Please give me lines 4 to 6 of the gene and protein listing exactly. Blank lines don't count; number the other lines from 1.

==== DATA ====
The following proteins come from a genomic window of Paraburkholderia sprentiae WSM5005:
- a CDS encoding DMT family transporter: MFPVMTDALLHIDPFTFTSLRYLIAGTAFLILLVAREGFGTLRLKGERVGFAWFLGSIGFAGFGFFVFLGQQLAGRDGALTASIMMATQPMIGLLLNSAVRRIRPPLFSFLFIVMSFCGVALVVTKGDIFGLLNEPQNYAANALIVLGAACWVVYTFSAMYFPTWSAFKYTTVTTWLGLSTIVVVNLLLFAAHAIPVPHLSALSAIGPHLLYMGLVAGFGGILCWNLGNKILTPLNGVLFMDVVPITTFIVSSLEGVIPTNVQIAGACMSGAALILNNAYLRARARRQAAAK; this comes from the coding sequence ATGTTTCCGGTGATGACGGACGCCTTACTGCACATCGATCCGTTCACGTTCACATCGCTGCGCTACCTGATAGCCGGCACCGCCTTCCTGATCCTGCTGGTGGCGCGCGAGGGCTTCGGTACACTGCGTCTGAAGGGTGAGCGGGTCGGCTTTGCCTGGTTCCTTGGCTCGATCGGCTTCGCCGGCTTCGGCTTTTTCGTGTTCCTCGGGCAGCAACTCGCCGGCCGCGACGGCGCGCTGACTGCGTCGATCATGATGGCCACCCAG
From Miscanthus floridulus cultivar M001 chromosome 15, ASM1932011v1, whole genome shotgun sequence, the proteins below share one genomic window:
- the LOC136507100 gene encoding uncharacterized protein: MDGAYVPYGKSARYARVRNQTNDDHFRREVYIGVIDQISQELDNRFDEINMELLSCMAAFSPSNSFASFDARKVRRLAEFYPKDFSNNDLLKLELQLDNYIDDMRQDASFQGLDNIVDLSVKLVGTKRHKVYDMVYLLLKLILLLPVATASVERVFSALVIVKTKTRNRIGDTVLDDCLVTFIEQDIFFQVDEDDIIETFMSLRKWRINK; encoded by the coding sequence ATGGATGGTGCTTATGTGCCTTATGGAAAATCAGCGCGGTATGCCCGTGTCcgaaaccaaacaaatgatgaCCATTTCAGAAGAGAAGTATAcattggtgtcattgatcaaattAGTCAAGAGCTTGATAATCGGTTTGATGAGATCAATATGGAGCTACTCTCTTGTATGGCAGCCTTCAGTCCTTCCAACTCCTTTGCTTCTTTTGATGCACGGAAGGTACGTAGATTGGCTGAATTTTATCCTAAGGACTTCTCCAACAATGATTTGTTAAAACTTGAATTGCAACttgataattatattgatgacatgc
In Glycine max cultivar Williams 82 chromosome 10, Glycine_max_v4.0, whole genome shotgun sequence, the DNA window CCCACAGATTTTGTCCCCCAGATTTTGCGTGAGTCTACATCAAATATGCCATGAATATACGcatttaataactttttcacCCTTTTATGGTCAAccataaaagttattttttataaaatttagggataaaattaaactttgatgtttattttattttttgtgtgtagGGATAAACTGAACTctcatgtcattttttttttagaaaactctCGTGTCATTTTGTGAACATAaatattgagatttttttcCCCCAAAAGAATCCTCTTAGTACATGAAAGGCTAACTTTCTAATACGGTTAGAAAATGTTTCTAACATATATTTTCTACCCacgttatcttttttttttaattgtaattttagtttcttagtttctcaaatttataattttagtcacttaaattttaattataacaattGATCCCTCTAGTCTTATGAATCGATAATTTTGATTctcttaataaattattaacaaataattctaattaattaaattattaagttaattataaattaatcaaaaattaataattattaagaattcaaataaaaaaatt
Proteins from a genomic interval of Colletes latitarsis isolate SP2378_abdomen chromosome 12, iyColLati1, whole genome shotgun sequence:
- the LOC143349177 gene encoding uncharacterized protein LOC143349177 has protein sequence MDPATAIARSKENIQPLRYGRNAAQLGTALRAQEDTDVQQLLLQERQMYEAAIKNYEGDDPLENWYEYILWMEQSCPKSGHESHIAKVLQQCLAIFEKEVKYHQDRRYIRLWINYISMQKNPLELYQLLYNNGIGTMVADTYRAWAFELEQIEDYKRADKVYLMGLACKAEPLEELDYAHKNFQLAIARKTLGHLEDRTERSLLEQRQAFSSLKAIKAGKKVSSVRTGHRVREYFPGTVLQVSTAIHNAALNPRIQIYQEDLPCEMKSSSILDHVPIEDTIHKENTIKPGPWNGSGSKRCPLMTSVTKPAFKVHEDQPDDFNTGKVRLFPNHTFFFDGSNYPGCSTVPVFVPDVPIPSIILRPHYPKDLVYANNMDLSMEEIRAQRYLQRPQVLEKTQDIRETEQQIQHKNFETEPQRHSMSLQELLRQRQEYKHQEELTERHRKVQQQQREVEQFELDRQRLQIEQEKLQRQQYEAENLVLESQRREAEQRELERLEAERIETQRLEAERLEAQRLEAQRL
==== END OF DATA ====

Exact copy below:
- the LOC136507100 gene encoding uncharacterized protein: MDGAYVPYGKSARYARVRNQTNDDHFRREVYIGVIDQISQELDNRFDEINMELLSCMAAFSPSNSFASFDARKVRRLAEFYPKDFSNNDLLKLELQLDNYIDDMRQDASFQGLDNIVDLSVKLVGTKRHKVYDMVYLLLKLILLLPVATASVERVFSALVIVKTKTRNRIGDTVLDDCLVTFIEQDIFFQVDEDDIIETFMSLRKWRINK; encoded by the coding sequence ATGGATGGTGCTTATGTGCCTTATGGAAAATCAGCGCGGTATGCCCGTGTCcgaaaccaaacaaatgatgaCCATTTCAGAAGAGAAGTATAcattggtgtcattgatcaaattAGTCAAGAGCTTGATAATCGGTTTGATGAGATCAATATGGAGCTACTCTCTTGTATGGCAGCCTTCAGTCCTTCCAACTCCTTTGCTTCTTTTGATGCACGGAAGGTACGTAGATTGGCTGAATTTTATCCTAAGGACTTCTCCAACAATGATTTGTTAAAACTTGAATTGCAACttgataattatattgatgacatgc
In Glycine max cultivar Williams 82 chromosome 10, Glycine_max_v4.0, whole genome shotgun sequence, the DNA window CCCACAGATTTTGTCCCCCAGATTTTGCGTGAGTCTACATCAAATATGCCATGAATATACGcatttaataactttttcacCCTTTTATGGTCAAccataaaagttattttttataaaatttagggataaaattaaactttgatgtttattttattttttgtgtgtagGGATAAACTGAACTctcatgtcattttttttttagaaaactctCGTGTCATTTTGTGAACATAaatattgagatttttttcCCCCAAAAGAATCCTCTTAGTACATGAAAGGCTAACTTTCTAATACGGTTAGAAAATGTTTCTAACATATATTTTCTACCCacgttatcttttttttttaattgtaattttagtttcttagtttctcaaatttataattttagtcacttaaattttaattataacaattGATCCCTCTAGTCTTATGAATCGATAATTTTGATTctcttaataaattattaacaaataattctaattaattaaattattaagttaattataaattaatcaaaaattaataattattaagaattcaaataaaaaaatt
Proteins from a genomic interval of Colletes latitarsis isolate SP2378_abdomen chromosome 12, iyColLati1, whole genome shotgun sequence: